New Canada Northern Hard Red wheat class took effect Aug. 1

The West’s ninth milling wheat class is the new home for Faller, Prosper and Elgin ND

Daryl Beswitherick, the Canadian Grain Commission’s (CGC) program manager for quality assurance standards, says it’s important for farmers to know what wheat varieties they are growing and what class they belong in so they aren’t declared incorrectly at the elevator.

Big changes to Western Canada’s wheat class system took effect Aug. 1, the start of the 2016-17 crop year, and more are coming over the next three years.

They’re designed to enhance Canada’s reputation for high-quality, high-gluten-strength milling wheat, while giving farmers the opportunity to grow higher-yielding wheats that have slightly lower strength, Daryl Beswitherick, the Canadian Grain Commission’s (CGC) program manager for quality assurance standards, said in an interview July 29.

For starters, the CGC has added a new wheat class — Canada Northern Hard Red (CNHR). American Dark Northern Spring varieties Faller, Prosper and Elgin ND, currently in the Canada Western Interim Wheat class, will move to the new CNHR class and the interim class will end. These three varieties have slightly lower protein than wheats in Canada’s premiere, Canada Western Red Spring (CWRS) class, but are higher yielding.

Changes are coming to the CWRS and Canada Prairie Spring Red (CPSR) class but not until Aug. 1, 2018 when 25 CWRS and four CPSR wheats will move to the CNHR class. Among the CWRS wheats there are some popular varieties including Harvest and Kane. (See the list below.) The CGC had initially planned to move them in 2017, but delayed it a year to give the industry more time to adjust.

Aug. 1 the Canada Western General Purpose (CWGP) and Canada Feed Wheat classes were eliminated and the varieties in them transferred to the new Canada Western Special Purpose class. Like the CWGP class, the special purpose class does not require end-use quality assessment as a prerequisite to registration.

The CWGP class was created in 2008 for wheats suited for ethanol production and livestock feed. But it’s also become home for some higher-yielding varieties that don’t meet the milling and end-use requirements of other wheat classes.

Marketability also played a role in the switch, Beswitherick said in an earlier interview. “General purpose” doesn’t sound as appealing as “special purpose.”

Elwin Hermanson, the CGC’s former chief commissioner, announced the wheat class review at the Manitoba Seed Growers’ Association’s annual meeting in December 2014. He explained the goal was to protect and enhance the CWRS and CPSR classes following several years of complaints from some customers about weaker-than-normal wheat gluten strength.

An investigation concluded that some new CWRS wheats with gluten strength close to the minimum allowed were among the most popular with farmers. In addition poor weather had resulted in even lower gluten strength.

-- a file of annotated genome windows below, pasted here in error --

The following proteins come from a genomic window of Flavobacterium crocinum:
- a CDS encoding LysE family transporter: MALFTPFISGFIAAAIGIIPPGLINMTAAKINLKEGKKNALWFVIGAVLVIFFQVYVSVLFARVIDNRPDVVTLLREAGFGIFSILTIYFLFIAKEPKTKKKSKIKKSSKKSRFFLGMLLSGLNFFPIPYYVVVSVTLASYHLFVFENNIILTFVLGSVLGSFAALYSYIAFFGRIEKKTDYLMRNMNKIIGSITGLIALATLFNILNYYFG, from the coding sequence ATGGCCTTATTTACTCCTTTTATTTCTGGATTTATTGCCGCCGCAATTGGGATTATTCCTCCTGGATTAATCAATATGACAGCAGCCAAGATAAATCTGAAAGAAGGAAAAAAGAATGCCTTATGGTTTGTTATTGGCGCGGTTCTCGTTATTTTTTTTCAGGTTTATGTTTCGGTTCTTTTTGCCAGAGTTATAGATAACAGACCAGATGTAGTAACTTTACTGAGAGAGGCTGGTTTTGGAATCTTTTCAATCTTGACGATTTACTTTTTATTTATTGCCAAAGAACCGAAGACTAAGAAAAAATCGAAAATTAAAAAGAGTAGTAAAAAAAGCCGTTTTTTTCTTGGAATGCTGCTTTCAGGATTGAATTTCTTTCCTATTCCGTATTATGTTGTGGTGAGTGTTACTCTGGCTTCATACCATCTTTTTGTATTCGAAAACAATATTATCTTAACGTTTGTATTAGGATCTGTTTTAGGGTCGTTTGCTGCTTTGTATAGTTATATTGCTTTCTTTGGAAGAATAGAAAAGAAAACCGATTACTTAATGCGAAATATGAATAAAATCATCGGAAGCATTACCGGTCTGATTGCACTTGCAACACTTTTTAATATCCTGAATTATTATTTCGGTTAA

Industry consultations last year resulted in support for the class changes, aimed at providing farmers with more flexibility in the wheats they grow without compromising Canada’s wheat quality, Beswitherick said. The industry also agreed to tighter standards for CWRS wheat.

“If you travel around the world and mention CWRS, people in the wheat industry they know exactly what it is,” he said. “That brand is so strong we didn’t want to impact that. We wanted to enhance it by getting more consistent. But we also want to allow the producers the flexibility to grow different types of wheat for different markets. Different opportunities could come forward. That is the idea behind the Canada Northern Hard Red.”

While wheats identified as not meeting CWRS and CPS quality don’t start moving to the CNHR for another year, Beswitherick stressed it’s important for farmers to know what varieties they are growing and what class they belong to so they properly declare when delivering to the elevator. Canada’s wheat quality control system depends on it because in 2008, kernel visual distinguishability ended. It required new wheats to visually match the kernel type of others in the same class allowing for visual class segregation.

As of Aug. 1, 2016 the following CWGP varieties move to CWSP class: AAC Proclaim, AAC Innova, AAC NRG097, Accipiter, Broadview, CDC Clair, CDC Falcon, CDC Harrier, CDC Kestrel, CDC NRG003, CDC Primepurple, CDC Ptarmigan, CDC Raptor, Minnedosa, NRG010, Pasteur, Peregrine, Pintail, SY087, Sunrise, Swainson and WFT 603.

As of Aug. 1, 2018 the following CWRS varieties move to the CNHR class: AC Abbey, AC Cora, AC Eatonia, AC Majestic, AC Michael, AC Minto, Alvena, Alikat, CDC Makwa, CDC Osler, Columbus, Conway, Harvest, Kane, Katepwa, Leader, Lillian, McKenzie, Neepawa, Park, Pasqua, Pembina, Thatcher, Unity and 5603HR.

As of Aug. 1, 2018 the following CPSR varieties move to the CNHR class: AC Foremost, AC Taber, Conquer and Oslo.

As of Aug. 1, 2019 the following CPSR variety moves to the CNHR class: AC Crystal.

About the author


Allan Dawson

Allan Dawson is a reporter with the Manitoba Co-operator based near Miami, Man. Covering agriculture since 1980, Dawson has spent most of his career with the Co-operator except for several years with Farmers’ Independent Weekly and before that a Morden-Winkler area radio station.



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